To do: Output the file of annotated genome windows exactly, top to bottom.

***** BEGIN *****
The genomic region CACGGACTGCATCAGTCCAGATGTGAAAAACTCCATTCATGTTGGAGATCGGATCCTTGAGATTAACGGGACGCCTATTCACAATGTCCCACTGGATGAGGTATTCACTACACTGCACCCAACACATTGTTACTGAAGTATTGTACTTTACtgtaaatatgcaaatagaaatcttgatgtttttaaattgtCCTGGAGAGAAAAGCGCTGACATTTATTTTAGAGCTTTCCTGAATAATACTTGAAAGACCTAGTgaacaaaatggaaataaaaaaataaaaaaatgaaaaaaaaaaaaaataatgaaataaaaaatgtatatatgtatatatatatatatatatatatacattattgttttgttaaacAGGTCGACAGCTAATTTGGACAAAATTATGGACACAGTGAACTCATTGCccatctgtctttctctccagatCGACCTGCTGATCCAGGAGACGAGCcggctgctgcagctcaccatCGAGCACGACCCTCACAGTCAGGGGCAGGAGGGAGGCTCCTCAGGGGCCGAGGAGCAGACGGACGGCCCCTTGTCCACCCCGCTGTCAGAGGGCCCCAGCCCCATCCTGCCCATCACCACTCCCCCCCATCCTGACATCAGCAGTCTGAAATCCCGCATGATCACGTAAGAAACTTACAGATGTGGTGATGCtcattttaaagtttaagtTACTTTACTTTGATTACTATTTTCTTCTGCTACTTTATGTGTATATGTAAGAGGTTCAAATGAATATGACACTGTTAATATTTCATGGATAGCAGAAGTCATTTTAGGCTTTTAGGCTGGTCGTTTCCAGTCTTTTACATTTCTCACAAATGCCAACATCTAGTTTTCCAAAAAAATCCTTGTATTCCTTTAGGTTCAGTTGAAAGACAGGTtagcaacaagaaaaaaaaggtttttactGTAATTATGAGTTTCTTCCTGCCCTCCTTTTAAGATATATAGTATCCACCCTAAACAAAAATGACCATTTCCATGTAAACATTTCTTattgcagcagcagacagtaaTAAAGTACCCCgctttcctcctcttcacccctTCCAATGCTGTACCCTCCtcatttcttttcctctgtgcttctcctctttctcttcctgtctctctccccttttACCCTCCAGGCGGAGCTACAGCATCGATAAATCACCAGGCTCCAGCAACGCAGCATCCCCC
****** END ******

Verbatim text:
The genomic region CACGGACTGCATCAGTCCAGATGTGAAAAACTCCATTCATGTTGGAGATCGGATCCTTGAGATTAACGGGACGCCTATTCACAATGTCCCACTGGATGAGGTATTCACTACACTGCACCCAACACATTGTTACTGAAGTATTGTACTTTACtgtaaatatgcaaatagaaatcttgatgtttttaaattgtCCTGGAGAGAAAAGCGCTGACATTTATTTTAGAGCTTTCCTGAATAATACTTGAAAGACCTAGTgaacaaaatggaaataaaaaaataaaaaaatgaaaaaaaaaaaaaataatgaaataaaaaatgtatatatgtatatatatatatatatatatatacattattgttttgttaaacAGGTCGACAGCTAATTTGGACAAAATTATGGACACAGTGAACTCATTGCccatctgtctttctctccagatCGACCTGCTGATCCAGGAGACGAGCcggctgctgcagctcaccatCGAGCACGACCCTCACAGTCAGGGGCAGGAGGGAGGCTCCTCAGGGGCCGAGGAGCAGACGGACGGCCCCTTGTCCACCCCGCTGTCAGAGGGCCCCAGCCCCATCCTGCCCATCACCACTCCCCCCCATCCTGACATCAGCAGTCTGAAATCCCGCATGATCACGTAAGAAACTTACAGATGTGGTGATGCtcattttaaagtttaagtTACTTTACTTTGATTACTATTTTCTTCTGCTACTTTATGTGTATATGTAAGAGGTTCAAATGAATATGACACTGTTAATATTTCATGGATAGCAGAAGTCATTTTAGGCTTTTAGGCTGGTCGTTTCCAGTCTTTTACATTTCTCACAAATGCCAACATCTAGTTTTCCAAAAAAATCCTTGTATTCCTTTAGGTTCAGTTGAAAGACAGGTtagcaacaagaaaaaaaaggtttttactGTAATTATGAGTTTCTTCCTGCCCTCCTTTTAAGATATATAGTATCCACCCTAAACAAAAATGACCATTTCCATGTAAACATTTCTTattgcagcagcagacagtaaTAAAGTACCCCgctttcctcctcttcacccctTCCAATGCTGTACCCTCCtcatttcttttcctctgtgcttctcctctttctcttcctgtctctctccccttttACCCTCCAGGCGGAGCTACAGCATCGATAAATCACCAGGCTCCAGCAACGCAGCATCCCCC